CFS for more than 6 years.
John Trussler, now in his mid-60s, was making $90,000 a year
as president of a medical center when he was diagnosed with CFS in 1986. It took
him two-and-a-half years to be diagnosed. He has been through six experimental
programs to treat CFS, without success. "I'm one of the 20 percent that don't
improve at all," he told United Press International.
Since his diagnosis, Trussler has drawn Social Security
Disability Insurance (SSDI) and long-term disability, equal to about 40 percent
of his former pay.
Trussler said because he had almost no bills when he was
diagnosed, his family was able to manage. "Fortunately I never had any debt when
I was working," he said. "Even with a 60 percent cut in pay we were able to
survive because I was in good financial shape."
Trussler knows he has fared better than some others with the
condition. "A lot of them barely, barely make it ... they live on $400 or $500 a
Those who do recover still don't earn what they could have,
since time away from work reduces work experience and therefore opportunities to
be promoted, the study said: "Such people are likely to be earning less than
they would have if they had remained healthy throughout their working life."
Those who have trouble finding a doctor to diagnose their
illness could also inadvertently lower their long-term disability payments by
cutting down their hours at work instead of immediately going on disability,
Borsky said. Many people who are unaware they have CFS work part-time hours for
months, she said, effectively lowering their average salary right before they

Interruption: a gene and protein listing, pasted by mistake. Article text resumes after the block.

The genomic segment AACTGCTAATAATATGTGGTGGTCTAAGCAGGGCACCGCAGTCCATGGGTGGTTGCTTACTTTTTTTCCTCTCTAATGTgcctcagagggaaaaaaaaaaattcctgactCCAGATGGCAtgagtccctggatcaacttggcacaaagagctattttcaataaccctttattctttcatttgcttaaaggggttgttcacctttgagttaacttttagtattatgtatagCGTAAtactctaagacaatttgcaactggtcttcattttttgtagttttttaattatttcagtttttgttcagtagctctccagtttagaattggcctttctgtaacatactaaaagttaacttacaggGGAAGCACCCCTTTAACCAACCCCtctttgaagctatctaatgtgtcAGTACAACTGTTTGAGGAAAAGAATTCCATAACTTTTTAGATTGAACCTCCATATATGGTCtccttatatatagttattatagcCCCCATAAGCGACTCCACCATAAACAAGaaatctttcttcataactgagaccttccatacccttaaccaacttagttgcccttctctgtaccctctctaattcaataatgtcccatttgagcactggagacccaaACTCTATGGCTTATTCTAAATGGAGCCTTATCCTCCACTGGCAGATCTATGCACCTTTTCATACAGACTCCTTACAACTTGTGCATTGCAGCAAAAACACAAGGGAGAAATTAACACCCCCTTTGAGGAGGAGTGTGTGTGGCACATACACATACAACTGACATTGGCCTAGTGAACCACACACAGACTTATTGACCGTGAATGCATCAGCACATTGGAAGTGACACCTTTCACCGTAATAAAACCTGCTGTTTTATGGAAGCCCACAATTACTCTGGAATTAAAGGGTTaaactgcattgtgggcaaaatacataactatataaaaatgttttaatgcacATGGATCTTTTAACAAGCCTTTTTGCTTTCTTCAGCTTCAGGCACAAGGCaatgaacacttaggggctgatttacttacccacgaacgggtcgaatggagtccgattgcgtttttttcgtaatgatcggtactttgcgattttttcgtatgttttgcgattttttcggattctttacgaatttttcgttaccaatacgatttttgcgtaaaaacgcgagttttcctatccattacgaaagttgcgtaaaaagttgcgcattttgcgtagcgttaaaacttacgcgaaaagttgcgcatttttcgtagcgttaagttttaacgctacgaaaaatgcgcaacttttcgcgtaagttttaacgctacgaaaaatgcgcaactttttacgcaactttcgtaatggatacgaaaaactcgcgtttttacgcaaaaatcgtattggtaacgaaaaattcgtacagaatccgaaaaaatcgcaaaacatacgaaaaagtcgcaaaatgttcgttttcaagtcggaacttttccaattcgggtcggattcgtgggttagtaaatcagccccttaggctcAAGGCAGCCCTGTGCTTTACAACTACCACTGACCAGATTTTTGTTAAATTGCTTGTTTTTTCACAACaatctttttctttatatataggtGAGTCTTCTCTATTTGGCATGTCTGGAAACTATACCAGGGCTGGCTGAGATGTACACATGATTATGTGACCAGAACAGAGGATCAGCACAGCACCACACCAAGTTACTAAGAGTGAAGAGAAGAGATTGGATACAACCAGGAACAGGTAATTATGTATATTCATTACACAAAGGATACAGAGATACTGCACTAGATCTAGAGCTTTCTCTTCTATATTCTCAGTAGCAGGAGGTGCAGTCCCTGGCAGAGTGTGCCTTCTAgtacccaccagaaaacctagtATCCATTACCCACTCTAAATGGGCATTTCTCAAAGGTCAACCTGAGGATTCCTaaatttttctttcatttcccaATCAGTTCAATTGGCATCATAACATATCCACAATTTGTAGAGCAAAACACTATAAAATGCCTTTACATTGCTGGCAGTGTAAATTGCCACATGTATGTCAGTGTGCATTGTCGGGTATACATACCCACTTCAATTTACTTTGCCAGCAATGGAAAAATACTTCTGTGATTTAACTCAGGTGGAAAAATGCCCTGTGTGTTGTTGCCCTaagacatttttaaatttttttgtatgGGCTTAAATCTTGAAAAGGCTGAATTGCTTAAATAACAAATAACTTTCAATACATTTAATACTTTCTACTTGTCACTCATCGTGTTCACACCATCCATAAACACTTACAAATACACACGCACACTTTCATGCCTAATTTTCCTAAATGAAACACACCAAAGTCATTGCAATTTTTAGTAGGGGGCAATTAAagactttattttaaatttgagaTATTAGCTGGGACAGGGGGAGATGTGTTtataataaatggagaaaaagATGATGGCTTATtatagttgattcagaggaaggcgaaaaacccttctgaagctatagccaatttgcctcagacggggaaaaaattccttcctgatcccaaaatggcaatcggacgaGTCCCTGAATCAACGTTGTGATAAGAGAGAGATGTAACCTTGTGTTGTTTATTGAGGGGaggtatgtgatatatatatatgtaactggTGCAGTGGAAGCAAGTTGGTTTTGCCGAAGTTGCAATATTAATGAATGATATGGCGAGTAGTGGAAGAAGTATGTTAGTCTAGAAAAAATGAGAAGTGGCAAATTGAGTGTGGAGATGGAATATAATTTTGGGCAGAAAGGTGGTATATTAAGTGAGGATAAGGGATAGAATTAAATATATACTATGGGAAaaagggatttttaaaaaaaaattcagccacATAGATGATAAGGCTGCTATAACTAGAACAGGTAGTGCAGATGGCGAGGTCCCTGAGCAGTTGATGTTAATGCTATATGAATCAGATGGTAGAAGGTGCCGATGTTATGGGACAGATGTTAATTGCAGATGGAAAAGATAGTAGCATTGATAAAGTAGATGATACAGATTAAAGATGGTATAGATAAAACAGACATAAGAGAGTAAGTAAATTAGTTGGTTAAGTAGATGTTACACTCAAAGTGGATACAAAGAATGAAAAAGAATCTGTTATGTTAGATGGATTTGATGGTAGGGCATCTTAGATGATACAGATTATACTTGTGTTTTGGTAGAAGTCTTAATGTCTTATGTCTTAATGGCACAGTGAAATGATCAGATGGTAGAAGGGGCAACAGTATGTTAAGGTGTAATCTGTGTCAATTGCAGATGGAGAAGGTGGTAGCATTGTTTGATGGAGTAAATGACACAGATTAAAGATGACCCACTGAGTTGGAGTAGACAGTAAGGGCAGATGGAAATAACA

apply for disability, which is typically based on a percentage of an employee's
average salary for the past 12 months. Long-term disability also doesn't provide
cost-of-living increases. Some people have seen more than 20 doctors before
being diagnosed, said Elly Brosius, who was a 25-year-old junior scientist who
had been working in the field of underwater acoustics for a year and a half when
she developed CFS.
The fact that CFS is so hard to diagnose also means that some
people, like Borsky, exacerbate their illness by pushing themselves at the very
time they need to rest. Exactly what triggers CFS isn't known, but Borsky said
she and her mother contracted the illness at the same time. Her mother was able
to rest immediately and recovered within a few months, but Borsky, who had just
started a new job, kept working for some time.
"There's an indication that the illness has a better prognosis
if you're able to rest right away ... had I taken more time off and more rest
and had I realized how serious it could be, I might not be sick right now," she
said. "We as a culture just assume that people can work through these
One of the hardest things is admitting you are that sick, said
Brosius. When you can't work, "You feel inadequate, you feel like a burden," she
People who develop CFS are also less likely to get married or
be in a relationship and more likely to see their marriages end, leaving them
without the financial and emotional support of a partner, Brosius said.
CFS can also strike young people, potentially affecting their
ability to ever hold a job and support themselves.
"The average age of people with CFS is 45. But the age range
is 14 to 69 years of age," Suzanne Vernon, co-author of the study, told UPI.
"CFS has a life-altering and often lifelong impact on those
who become ill during adolescence. They miss many of the milestones of youth:
playing team sports, participating in graduation ceremonies, learning to drive,
entering the workforce, beginning a family," K. Kim
McCleary, president and chief executive of the Chronic Fatigue
and Immune Dysfunction Syndrome Association of America, told UPI.